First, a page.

Renters are treating the house-hunting process like the search for a job, even submitting resumes and photographs of themselves with their tenancy applications.
As Sydney's rental crisis spirals out of control, many applicants are also offering $50 to $100 above the asking rent to secure a property. Some are offering to pay 12 months rent in advance to secure a place to live.
People have been putting together compendiums of their whole lives, together with glowing references, binding them, and presenting them as if they're awards. The Marquette Turner team can certainly attest to this. One instance we can name are a Kiwi couple in their early 20's that put together a presentation folder of the quality that our agents would present.
We're being given life stories, their CVs, referrals, savings history, parent/employer guarantees and even including portfolio pictures of themselves.
It really is like applying for a job, they want to make their applications stand out. And, quite simply, this DOES go along way.
Finding a property to rent these days is almost a full-time job - and thus it is being taken just as seriously as career applications.
Building a raport with the real estate agent also goes a long way - they are after all the ones that provide the landlord with the applications and their "thoughts" on each applicant.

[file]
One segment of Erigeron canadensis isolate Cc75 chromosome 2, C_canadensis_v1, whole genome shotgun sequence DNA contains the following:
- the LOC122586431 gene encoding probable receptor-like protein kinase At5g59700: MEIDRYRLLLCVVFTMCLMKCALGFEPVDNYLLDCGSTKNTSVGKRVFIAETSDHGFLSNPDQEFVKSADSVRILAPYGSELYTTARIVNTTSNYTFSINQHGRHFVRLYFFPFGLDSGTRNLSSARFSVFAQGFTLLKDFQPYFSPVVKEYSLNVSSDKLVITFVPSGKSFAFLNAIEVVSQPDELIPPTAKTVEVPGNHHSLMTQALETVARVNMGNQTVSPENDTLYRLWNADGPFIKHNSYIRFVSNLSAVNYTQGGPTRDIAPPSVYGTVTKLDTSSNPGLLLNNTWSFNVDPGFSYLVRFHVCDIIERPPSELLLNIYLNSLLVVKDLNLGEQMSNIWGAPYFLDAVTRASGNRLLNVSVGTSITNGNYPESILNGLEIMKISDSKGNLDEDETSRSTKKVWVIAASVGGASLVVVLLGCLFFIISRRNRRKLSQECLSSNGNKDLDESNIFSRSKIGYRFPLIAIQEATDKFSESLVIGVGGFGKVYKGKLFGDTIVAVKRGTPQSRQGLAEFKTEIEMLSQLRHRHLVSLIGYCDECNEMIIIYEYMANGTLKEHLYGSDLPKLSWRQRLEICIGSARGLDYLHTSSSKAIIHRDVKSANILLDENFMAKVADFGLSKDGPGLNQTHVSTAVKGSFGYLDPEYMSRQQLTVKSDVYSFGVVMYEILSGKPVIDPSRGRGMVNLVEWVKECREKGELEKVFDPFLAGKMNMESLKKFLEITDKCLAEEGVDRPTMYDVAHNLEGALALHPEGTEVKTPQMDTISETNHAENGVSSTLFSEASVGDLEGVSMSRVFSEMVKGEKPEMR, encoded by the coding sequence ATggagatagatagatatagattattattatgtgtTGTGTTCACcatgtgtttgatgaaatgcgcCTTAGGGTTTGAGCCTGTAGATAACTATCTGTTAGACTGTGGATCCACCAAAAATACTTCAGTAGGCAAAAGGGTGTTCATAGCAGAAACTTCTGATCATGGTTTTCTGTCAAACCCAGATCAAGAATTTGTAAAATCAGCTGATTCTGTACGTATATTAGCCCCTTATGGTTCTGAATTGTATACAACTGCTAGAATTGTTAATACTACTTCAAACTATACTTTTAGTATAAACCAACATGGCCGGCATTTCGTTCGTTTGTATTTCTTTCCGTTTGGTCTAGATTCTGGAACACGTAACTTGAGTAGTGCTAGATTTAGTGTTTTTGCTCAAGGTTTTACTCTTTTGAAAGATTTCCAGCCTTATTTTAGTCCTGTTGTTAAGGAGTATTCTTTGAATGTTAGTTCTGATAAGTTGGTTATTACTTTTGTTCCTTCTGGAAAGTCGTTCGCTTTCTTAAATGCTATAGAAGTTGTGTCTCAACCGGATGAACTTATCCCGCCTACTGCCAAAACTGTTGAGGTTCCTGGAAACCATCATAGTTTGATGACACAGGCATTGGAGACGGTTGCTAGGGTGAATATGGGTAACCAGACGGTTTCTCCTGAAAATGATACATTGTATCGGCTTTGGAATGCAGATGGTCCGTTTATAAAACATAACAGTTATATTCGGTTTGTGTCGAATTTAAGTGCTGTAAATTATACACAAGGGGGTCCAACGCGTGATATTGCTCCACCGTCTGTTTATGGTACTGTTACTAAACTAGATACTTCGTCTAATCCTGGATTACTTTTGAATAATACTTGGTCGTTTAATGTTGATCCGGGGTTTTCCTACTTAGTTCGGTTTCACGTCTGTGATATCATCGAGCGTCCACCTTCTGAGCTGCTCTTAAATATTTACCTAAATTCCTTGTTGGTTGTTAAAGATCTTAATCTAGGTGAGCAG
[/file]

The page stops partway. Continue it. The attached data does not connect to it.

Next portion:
Michael Marquette or Marquette Turner confirms this, saying that "It is becoming increasingly rare for rental properties to become vacant these days, with existing tenants more willing than ever to sign up a new lease, rather that simply continue month to month."
He continues "On the rare occasion that a property does become vacant, tenants are already offering much higher than the asking rent, so it's becoming like a rental auction, and with so many people being forced to sell up as interest rates rise, more people will be forced into the rental market."
Quite simply, the situation for would-be tenants continues to look challenging.
Simon Turner firstname.lastname@example.org